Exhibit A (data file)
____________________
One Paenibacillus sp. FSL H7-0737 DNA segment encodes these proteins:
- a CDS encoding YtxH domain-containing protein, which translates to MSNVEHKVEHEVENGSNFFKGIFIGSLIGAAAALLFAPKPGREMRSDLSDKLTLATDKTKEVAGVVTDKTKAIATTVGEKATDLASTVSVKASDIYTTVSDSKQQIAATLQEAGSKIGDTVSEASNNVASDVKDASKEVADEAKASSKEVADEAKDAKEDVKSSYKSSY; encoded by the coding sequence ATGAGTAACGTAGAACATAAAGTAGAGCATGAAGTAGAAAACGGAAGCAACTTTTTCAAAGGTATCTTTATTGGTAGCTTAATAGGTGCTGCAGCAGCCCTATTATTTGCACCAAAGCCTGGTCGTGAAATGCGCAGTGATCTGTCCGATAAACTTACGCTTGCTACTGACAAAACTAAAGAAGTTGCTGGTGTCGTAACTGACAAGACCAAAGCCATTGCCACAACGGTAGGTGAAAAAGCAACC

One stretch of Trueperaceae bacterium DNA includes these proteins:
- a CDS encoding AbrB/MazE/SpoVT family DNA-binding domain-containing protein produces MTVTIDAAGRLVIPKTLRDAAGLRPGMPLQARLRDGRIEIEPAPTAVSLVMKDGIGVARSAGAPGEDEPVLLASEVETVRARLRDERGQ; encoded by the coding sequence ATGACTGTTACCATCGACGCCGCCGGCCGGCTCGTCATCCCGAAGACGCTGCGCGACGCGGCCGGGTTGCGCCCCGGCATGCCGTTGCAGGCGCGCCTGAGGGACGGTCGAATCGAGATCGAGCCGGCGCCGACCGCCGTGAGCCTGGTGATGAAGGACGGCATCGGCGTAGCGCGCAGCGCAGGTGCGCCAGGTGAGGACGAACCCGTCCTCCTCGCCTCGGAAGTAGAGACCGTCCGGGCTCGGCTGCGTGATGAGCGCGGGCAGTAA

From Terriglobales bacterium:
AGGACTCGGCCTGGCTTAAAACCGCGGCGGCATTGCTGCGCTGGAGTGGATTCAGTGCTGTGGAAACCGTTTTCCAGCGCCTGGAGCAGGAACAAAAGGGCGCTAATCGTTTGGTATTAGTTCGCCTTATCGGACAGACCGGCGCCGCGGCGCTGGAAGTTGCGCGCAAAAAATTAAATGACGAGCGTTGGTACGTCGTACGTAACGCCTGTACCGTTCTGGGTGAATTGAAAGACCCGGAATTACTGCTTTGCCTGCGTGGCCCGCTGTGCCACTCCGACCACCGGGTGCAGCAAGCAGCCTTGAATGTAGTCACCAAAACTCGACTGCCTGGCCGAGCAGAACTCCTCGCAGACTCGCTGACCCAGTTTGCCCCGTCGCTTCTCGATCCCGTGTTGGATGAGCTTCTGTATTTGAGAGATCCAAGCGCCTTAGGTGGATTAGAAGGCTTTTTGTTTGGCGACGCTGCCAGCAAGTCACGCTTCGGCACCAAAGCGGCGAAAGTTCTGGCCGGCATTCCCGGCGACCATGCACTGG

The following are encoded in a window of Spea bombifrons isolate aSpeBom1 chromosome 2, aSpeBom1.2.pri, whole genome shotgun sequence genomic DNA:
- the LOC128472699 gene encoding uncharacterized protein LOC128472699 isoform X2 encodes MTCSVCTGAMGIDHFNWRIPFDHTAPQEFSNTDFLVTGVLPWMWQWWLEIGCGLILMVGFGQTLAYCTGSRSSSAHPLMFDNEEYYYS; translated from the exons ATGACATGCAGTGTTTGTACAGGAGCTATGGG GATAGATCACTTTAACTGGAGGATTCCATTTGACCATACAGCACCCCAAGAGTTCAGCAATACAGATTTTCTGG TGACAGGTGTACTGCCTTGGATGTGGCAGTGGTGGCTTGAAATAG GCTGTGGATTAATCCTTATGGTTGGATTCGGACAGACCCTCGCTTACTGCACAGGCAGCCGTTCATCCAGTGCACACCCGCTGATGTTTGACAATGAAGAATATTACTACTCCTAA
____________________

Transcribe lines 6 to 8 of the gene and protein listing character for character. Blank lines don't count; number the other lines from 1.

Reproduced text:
AGGACTCGGCCTGGCTTAAAACCGCGGCGGCATTGCTGCGCTGGAGTGGATTCAGTGCTGTGGAAACCGTTTTCCAGCGCCTGGAGCAGGAACAAAAGGGCGCTAATCGTTTGGTATTAGTTCGCCTTATCGGACAGACCGGCGCCGCGGCGCTGGAAGTTGCGCGCAAAAAATTAAATGACGAGCGTTGGTACGTCGTACGTAACGCCTGTACCGTTCTGGGTGAATTGAAAGACCCGGAATTACTGCTTTGCCTGCGTGGCCCGCTGTGCCACTCCGACCACCGGGTGCAGCAAGCAGCCTTGAATGTAGTCACCAAAACTCGACTGCCTGGCCGAGCAGAACTCCTCGCAGACTCGCTGACCCAGTTTGCCCCGTCGCTTCTCGATCCCGTGTTGGATGAGCTTCTGTATTTGAGAGATCCAAGCGCCTTAGGTGGATTAGAAGGCTTTTTGTTTGGCGACGCTGCCAGCAAGTCACGCTTCGGCACCAAAGCGGCGAAAGTTCTGGCCGGCATTCCCGGCGACCATGCACTGG

The following are encoded in a window of Spea bombifrons isolate aSpeBom1 chromosome 2, aSpeBom1.2.pri, whole genome shotgun sequence genomic DNA:
- the LOC128472699 gene encoding uncharacterized protein LOC128472699 isoform X2 encodes MTCSVCTGAMGIDHFNWRIPFDHTAPQEFSNTDFLVTGVLPWMWQWWLEIGCGLILMVGFGQTLAYCTGSRSSSAHPLMFDNEEYYYS; translated from the exons ATGACATGCAGTGTTTGTACAGGAGCTATGGG GATAGATCACTTTAACTGGAGGATTCCATTTGACCATACAGCACCCCAAGAGTTCAGCAATACAGATTTTCTGG TGACAGGTGTACTGCCTTGGATGTGGCAGTGGTGGCTTGAAATAG GCTGTGGATTAATCCTTATGGTTGGATTCGGACAGACCCTCGCTTACTGCACAGGCAGCCGTTCATCCAGTGCACACCCGCTGATGTTTGACAATGAAGAATATTACTACTCCTAA